1970 was over five decades ago, but it was a decade rife with exceptional BMW products. The most noteworthy offerings established BMW as a premier automaker worldwide. There were some fantastic BMWs produced, most, if not all of them, are considered classic cars today. Take a step back in time and a look at the vehicles that allowed BMW to build an empire in the 1970s.
E9 BMW 2800 CS/3.0 CS
The E9 BMWs gave birth to perhaps the most iconic BMW of all time – the 3.0 CSL. Its storied racing pedigree spans most of the 1970s, and iconic features like a side-exit exhaust system and ridiculous (but functional) body kit solidified BMW as a competitor in the modern era of touring car championships.
Most enthusiasts are acutely aware of the 3.0 CSL and its storied wins. But it couldn’t have happened without early production models of the E9, beginning with the 2800 CS. It was built long enough to use the newly developed M30 inline six-cylinder engine and weighed less than its predecessor, the E3 (or “New Six”). In 1971, the more powerful 3.0 CS and 3.0 CSi replaced the 2800 CS, paving the way for roadgoing versions of the CSL and, later, the iconic touring car.
BMW 02 Series
Like the E9, the 02 Series debuted in the late 1960s. It’s based on the popular “New Class” sedans introduced in 1962 and provided buyers a new entry point to the brand. It’s essentially a New Class chassis with two inches chopped out of the center of it, giving it a shorter wheelbase of 98.4 inches. It hit US shores as the BMW 1600 (technically, the 1600-2) and was the cheapest BMW available at the time, starting around $3,000 in 1968. Though it produced just 85 horsepower from its 1.6-liter powerplant, its light weight and diminutive proportions made it quite fun to drive.
A variety of different 02 models existed, but the 2002 version is what really made things interesting. Buyers, particularly in America, needed more power, so a dual-carbureted 2002ti was introduced. Several cosmetic enhancements followed in 1971, and eventually, the 2002 Turbo became BMW’s first turbocharged production vehicle and sold, predictably, well.
E12 BMW 5 Series
The first-ever 5 Series launched globally in 1972 and featured both a race-specific version (the 530 MLE) and the first-ever Motorsport division vehicle for the street, the M535i. Over 700,000 E12 BMW 5 Series rolled off the production lines and into customer driveways, and for good reason. BMW was flush with cash thanks to the success of the New Class and other projects, and the first 5er offered familiar looks, enhanced athleticism, and compelling four- and six-cylinder engines.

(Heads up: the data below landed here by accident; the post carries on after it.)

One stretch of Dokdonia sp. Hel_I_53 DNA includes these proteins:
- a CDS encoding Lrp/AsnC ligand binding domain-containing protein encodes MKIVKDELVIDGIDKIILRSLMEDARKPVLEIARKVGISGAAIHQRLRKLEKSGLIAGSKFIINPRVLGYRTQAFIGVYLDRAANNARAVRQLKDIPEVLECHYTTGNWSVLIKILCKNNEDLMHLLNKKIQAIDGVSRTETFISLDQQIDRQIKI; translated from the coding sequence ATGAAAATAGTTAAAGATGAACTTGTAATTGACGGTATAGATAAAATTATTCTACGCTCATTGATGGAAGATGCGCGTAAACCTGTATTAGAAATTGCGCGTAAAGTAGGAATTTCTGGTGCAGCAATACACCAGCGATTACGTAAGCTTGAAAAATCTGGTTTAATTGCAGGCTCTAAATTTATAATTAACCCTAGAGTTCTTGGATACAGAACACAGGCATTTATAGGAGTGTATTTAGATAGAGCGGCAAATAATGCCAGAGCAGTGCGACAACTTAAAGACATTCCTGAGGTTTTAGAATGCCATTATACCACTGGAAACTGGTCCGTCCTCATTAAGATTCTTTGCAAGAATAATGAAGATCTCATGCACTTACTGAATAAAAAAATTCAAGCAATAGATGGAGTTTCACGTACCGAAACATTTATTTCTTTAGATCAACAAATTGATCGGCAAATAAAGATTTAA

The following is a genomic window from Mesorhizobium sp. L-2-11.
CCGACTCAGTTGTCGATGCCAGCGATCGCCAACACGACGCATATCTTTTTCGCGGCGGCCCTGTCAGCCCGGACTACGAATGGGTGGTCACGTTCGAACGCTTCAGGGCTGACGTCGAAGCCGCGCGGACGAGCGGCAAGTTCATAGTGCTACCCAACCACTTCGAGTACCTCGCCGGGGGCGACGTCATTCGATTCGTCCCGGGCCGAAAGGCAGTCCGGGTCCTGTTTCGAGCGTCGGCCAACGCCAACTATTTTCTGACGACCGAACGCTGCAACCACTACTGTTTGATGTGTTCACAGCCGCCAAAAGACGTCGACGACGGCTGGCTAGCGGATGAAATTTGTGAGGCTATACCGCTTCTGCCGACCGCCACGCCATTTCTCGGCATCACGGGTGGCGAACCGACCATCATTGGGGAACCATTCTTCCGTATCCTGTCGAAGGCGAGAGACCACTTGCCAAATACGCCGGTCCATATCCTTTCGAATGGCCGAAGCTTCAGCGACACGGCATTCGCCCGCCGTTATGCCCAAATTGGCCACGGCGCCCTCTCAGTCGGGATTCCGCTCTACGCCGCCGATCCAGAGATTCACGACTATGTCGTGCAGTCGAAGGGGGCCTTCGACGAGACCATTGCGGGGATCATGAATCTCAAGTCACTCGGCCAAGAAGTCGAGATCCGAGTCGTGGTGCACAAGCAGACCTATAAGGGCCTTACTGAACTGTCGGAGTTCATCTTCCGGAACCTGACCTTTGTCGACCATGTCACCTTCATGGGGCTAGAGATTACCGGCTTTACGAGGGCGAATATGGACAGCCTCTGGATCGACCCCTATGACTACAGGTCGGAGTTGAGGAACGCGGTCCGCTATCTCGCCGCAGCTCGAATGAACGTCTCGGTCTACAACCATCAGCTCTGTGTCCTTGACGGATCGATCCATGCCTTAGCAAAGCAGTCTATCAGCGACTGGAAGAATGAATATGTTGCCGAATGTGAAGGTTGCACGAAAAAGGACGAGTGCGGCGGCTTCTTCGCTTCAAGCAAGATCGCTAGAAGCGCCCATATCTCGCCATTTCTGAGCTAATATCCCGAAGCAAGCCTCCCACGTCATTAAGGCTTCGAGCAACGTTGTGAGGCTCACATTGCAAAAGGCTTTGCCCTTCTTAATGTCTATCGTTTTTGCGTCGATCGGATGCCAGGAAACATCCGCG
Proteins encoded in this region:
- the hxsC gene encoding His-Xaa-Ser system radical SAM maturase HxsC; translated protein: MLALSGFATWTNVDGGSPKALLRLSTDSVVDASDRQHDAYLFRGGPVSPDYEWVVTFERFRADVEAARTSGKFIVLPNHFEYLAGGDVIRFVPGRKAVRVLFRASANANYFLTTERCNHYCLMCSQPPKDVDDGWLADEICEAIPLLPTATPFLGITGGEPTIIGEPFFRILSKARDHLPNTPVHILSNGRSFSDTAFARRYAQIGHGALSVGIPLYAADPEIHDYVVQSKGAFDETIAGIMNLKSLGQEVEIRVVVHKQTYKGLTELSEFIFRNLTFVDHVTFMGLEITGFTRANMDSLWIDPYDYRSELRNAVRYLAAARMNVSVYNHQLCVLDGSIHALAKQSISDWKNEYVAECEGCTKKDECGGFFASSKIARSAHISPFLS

The debut of the 530i made waves everywhere – but in America, it was received extremely well. Road and Track hailed it as “the best-riding BMW ever” and noted it as one of the best handling, too. It starkly contrasted what American automakers were doing, notably meeting emissions requirements without utilizing a catalytic converter, and it solidified BMW’s reputation stateside.
E26 BMW M1
It’s hard to talk about any historic BMWs – let alone BMW in the 1970s – without mentioning the BMW M1. Jochen Neerpasch’s iconic mid-engine M was the first vehicle solely developed by BMW M GmbH, the first (and one of only two in history) mid-engine BMW ever, and inspiration to countless concepts and renders throughout the decades. A joint project with Lamborghini that went awry as the Italian automaker battled financial problems, BMW only produced 453 of these – 399 streetcars and 54 Procars.
The BMW M1 never officially made it to US shores, giving it a forbidden fruit aura that at least partially explains why the last one on Bring a Trailer sold for over $650,000. Never the racing legend that Neerpasch and the Motorsport division hoped, it became a monument to what could have been and now happily trades hands among well-heeled collectors.
E24 BMW 6 Series
Aw, come on. We can’t have a list like this without mentioning the Shark. The E24 6 Series has the odd distinction of being produced on two different platforms. Pre-facelift (before 1982), the E24 used underpinnings from the E12 5 Series. From 1982 on, it used architecture from the E28 5 Series. The first-ever 6er hit its stride with the 635CSi, getting unique body components and the feisty M90 engine, a close relative to the M88 inline-six under the M1’s hood.
The 6 Series eventually got a true-blue M version and a race-winning version that succeeded the 3.0 CSL. Around 50 competition chassis raced in European Touring Car Championship, Deutsche Tourenwagen Meisterschaft, and other iconic race series. E24 6 Series production spanned a remarkable 13 years but never deviated from its roots, always featuring an inline six-cylinder under the hood and most versions offering a manual transmission.